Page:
Focus Intensity Power (Moving Furniture Records; LP/DL)
Released in a limited edition of 300 via vinyl on August 24, the latest from BJ Nilsen, the Swedish sound artist and field recordist based in Amsterdam, harnesses a powerful new sound. Opening with the fifteen minute Beam Finder, a wavering sound field emerges. This is pure modern machine music. The trance-inducing pulse imitates the low oscillations of an industrial generator, and the longer it goes, the more intense its impressions. The pitch and tone seem to waver some about eight minutes in, though it could be a test of least resistance. The built resonance is neither harsh nor aggressive, more centered and emanating from within. It’s not until the ten minute mark that a crackling vinyl pop ignites a bit of warp and higher pitched drone relegated to the distance. The two layers play off each other in a dueling atonality that plays with process. In the end it’s a bit of a broken space warp aware of its own edges.
The Sound Of Two Hands follows on a lengthy one-note as if played on organ, until bouncy sound effects and atmospheric synths enter. It’s like an animated coda, a meta take on his previous work, it’s more fun than serious in scope with half whistle and buzz. A timer is added, over the continued industrial scape. After a bit it feels as though I’m trapped inside this clock/device ticking, counting down. The layers vanish and reveal only portions fizzling away into a quasi dark ambience which is then picked up, with more lubricious drama on Flattened Space. It’s dank in here, you can almost hear each bead of sweat rolling away, into the ether. A dragging sound is balanced by a hive-like buzz that just levitates.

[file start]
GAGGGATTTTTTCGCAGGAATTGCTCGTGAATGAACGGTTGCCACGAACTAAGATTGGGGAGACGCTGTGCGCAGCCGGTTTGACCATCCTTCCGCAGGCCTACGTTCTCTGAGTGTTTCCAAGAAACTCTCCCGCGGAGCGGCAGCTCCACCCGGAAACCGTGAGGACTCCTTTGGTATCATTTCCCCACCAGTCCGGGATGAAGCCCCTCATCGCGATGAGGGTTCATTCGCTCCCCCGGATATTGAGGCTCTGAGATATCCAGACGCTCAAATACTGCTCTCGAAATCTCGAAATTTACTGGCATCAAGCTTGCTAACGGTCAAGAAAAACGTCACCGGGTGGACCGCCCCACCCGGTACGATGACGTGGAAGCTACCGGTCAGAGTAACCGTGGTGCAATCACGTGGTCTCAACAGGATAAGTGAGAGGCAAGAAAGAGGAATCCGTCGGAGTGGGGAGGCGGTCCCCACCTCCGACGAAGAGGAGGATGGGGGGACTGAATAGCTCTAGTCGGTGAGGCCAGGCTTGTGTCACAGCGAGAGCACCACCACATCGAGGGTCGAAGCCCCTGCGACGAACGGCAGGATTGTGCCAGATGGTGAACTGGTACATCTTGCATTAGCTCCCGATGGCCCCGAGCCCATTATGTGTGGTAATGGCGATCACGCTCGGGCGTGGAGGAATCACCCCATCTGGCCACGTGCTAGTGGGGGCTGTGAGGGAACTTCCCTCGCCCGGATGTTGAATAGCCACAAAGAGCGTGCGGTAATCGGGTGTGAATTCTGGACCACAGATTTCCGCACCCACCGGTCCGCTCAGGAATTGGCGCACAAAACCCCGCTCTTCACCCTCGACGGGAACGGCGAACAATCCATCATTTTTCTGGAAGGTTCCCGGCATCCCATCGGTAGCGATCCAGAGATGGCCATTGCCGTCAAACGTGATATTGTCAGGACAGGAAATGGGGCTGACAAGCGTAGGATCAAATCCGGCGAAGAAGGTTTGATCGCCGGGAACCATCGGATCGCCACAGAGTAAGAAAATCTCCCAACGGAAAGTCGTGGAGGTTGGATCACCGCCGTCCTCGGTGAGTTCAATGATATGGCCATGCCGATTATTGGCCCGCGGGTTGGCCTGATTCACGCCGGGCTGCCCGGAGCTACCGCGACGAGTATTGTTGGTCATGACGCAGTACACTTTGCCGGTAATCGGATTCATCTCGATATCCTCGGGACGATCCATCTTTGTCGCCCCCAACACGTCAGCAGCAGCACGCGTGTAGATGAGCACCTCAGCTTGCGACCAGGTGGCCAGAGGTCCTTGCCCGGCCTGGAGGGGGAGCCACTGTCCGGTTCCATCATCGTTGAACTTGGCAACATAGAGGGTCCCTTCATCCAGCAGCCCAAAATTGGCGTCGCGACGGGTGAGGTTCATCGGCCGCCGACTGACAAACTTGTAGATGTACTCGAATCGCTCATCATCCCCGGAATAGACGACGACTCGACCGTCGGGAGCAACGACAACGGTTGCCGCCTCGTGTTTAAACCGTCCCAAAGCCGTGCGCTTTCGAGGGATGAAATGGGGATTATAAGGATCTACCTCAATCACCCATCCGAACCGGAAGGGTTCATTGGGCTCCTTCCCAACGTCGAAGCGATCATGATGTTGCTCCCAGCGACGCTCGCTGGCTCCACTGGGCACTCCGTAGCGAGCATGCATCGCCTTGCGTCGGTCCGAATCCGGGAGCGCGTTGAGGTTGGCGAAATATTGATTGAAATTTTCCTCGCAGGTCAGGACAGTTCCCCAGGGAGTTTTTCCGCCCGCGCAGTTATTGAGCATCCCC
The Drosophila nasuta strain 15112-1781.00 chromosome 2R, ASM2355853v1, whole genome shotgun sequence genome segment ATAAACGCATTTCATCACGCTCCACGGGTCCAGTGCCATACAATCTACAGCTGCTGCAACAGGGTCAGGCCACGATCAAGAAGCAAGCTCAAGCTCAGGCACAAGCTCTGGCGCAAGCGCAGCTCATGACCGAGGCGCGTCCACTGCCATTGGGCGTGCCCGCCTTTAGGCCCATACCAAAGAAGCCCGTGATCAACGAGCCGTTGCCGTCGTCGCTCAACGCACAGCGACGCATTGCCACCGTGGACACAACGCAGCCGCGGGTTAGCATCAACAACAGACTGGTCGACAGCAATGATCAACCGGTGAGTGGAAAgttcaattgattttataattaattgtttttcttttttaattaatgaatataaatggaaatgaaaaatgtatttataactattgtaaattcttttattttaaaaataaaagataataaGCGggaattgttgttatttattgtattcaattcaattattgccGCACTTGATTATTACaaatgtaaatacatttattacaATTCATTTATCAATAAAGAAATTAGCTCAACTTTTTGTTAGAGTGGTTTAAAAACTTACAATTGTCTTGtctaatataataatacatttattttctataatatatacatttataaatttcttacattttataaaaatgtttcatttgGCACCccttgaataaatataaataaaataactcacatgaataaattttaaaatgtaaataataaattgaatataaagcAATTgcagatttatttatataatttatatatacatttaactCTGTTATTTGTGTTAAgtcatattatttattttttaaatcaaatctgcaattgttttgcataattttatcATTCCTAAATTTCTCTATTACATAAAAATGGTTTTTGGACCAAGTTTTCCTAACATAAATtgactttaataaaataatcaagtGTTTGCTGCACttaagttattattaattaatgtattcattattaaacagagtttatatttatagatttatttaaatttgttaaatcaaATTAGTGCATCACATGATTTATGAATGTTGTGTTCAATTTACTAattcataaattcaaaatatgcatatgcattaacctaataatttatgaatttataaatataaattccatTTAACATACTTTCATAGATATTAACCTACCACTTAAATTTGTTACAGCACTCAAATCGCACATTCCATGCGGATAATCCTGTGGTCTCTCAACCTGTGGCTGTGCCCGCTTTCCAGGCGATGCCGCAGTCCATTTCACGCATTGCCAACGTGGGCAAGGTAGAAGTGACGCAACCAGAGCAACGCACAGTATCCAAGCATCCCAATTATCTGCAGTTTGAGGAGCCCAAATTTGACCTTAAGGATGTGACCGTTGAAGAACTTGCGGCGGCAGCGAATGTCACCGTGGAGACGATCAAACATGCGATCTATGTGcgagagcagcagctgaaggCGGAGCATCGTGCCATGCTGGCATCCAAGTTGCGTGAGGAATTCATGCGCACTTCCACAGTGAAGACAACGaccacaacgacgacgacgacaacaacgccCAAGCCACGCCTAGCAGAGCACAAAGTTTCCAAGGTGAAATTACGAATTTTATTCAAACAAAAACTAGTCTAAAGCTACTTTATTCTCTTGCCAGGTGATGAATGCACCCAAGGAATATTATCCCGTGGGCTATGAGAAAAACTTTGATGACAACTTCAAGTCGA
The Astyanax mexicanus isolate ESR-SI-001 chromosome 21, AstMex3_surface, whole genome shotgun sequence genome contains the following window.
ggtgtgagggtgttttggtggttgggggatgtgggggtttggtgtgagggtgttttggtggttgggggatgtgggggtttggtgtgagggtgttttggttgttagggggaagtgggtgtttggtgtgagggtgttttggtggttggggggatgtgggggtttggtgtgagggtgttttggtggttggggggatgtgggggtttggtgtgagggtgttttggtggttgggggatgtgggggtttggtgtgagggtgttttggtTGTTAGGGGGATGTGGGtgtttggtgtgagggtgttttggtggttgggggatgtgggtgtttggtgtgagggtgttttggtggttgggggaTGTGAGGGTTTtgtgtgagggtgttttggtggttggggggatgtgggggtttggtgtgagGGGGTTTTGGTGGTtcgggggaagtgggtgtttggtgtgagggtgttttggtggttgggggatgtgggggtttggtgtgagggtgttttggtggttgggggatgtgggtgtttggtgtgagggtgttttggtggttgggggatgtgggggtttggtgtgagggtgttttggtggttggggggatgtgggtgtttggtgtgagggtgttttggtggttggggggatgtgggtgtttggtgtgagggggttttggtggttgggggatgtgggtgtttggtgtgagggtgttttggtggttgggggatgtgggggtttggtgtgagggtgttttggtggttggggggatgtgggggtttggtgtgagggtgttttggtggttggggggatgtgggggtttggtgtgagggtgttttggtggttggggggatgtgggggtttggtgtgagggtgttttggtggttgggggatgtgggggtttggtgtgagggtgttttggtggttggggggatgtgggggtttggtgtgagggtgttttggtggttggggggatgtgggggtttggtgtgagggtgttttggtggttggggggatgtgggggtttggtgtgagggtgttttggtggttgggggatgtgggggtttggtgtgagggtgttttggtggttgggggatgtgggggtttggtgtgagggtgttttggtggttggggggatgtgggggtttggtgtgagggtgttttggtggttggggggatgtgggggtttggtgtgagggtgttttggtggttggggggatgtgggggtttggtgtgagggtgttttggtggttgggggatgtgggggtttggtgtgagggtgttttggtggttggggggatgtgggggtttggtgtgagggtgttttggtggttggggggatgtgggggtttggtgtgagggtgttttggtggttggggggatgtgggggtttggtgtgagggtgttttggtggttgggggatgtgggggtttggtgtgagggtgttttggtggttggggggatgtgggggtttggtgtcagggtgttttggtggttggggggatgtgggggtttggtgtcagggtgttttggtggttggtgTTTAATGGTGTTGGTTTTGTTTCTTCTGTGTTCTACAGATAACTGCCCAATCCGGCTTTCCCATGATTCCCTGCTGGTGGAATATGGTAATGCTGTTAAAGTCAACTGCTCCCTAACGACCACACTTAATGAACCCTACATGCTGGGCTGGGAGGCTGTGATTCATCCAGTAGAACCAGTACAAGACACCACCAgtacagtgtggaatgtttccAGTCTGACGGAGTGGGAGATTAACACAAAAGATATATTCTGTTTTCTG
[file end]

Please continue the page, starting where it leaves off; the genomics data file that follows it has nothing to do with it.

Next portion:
I can most definitely appreciate when a title matches the content, and there is an uncanny sense of focus on the intensity of power herein – and with it this understanding of space, the containment of, and the breaking free from. Nilsen, with many years under his belt to do so, has developed a way of delivering the most keen sense of atmosphere. It rides the edge of creepy but never goes there. His sound explores dark metal and experimental electronics but is both and neither. This esoteric mix is cerebral, and you could easily get lost in the Table Of Hours. The track writhes in an exotic ambient that is as silky as it is slithery, and that is the exact dual tension that the artist delivers in a broad spectrum on Focus Intensity Power – it’s a new chapter for the in-situ inspector. For the finale, The Limits Of Function tests the theory with a crusty electronic layer embedded with undulating waves and low-hum cracks. It’s perfectly mysterious, and uses subtle amplitude to build a shallow peak that paralyzes in psychedelic gray tone hues. Nilsen modulates the layers in such subliminal ways here. Best to listen in a dark room with little outside ambient noise. After it’s over the impression is only a sense of hallucination.